Every year, the President of the United States delivers a speech about the current state of our union. The traditional address has always been one directional. This year, the U.S. Department of Arts and Culture, or USDAC, is looking to change that. The USDAC is not government agency; it is a collective of people making the world a better place using art and culture in new and creative ways. They are taking the idea of the presidential address and transforming that tradition into a multifaceted dialogue between members of communities across the nation. These engaging communal gatherings will be called the People’s State of the Union. From January 23-30, everyone is invited to come together into story circles and share experiences that:
- Tell a story about a moment you felt true belonging—or the opposite—in this country or in your community.
- Describe an experience that showed you something new or important about the state of our union.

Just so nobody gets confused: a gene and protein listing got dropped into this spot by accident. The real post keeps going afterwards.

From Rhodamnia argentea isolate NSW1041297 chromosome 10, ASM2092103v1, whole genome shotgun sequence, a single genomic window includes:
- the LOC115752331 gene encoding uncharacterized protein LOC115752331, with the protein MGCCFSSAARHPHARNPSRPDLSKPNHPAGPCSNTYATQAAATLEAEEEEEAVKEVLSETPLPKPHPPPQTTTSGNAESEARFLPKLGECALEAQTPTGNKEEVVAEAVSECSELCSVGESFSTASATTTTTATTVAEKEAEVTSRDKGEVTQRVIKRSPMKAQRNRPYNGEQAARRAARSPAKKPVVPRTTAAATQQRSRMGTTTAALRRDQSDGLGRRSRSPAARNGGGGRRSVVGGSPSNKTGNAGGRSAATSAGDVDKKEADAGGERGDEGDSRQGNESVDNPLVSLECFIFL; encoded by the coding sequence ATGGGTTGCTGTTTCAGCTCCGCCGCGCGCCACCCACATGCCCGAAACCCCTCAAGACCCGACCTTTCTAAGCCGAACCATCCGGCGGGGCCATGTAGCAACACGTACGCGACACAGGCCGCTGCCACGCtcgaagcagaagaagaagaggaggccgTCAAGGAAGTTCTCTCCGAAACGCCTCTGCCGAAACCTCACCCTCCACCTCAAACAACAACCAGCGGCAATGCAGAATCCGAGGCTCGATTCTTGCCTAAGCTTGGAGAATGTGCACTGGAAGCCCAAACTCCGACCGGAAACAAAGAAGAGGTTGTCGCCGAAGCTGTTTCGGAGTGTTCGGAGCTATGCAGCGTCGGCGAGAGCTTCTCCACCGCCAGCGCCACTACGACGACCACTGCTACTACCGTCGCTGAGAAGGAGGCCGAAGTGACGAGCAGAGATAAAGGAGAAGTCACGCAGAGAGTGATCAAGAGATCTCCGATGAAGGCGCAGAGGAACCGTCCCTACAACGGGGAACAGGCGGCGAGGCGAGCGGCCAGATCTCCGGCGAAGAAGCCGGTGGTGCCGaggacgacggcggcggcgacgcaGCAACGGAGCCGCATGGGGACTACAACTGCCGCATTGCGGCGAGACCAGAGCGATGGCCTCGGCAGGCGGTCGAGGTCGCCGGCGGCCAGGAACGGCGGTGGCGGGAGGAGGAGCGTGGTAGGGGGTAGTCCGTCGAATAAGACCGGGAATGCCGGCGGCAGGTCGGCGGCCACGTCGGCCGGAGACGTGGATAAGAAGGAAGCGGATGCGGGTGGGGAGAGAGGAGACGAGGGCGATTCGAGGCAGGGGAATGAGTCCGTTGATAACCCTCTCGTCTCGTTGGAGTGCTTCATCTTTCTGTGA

- Share about a time you stood together with people in your community.
Each story will be transcribed online to form a greater patchwork where the dialogue can continue. Shortly after January 30, the USDAC National Cabinet will discuss common elements that arise in order to identify the true state of the union. At the same time, poets nationwide will collaborate to create the “2015 People’s State of the Union Address,” based on the stories shared online. The Address will be read on February 1 at the Bowery Poetry Club in New York City and will also be available online in video and text.
This is the largest call for creative communal action of this kind in history. The USDAC is encouraging anyone to host a story circle or a gathering with multiple story circles their area. The deadline to sign up to host is January 8. For more information about hosting, click here.
Arlene Goldbard, author of New Creative Community: The Art of Cultural Development and contributor to What We See: Advancing the Observations of Jane Jacobs both released via New Village Press, is one of the creative minds involved in the USDAC where she serves as the Chief Policy Wonk. Arlene is a respected voice in community development, cultural activism, and social justice.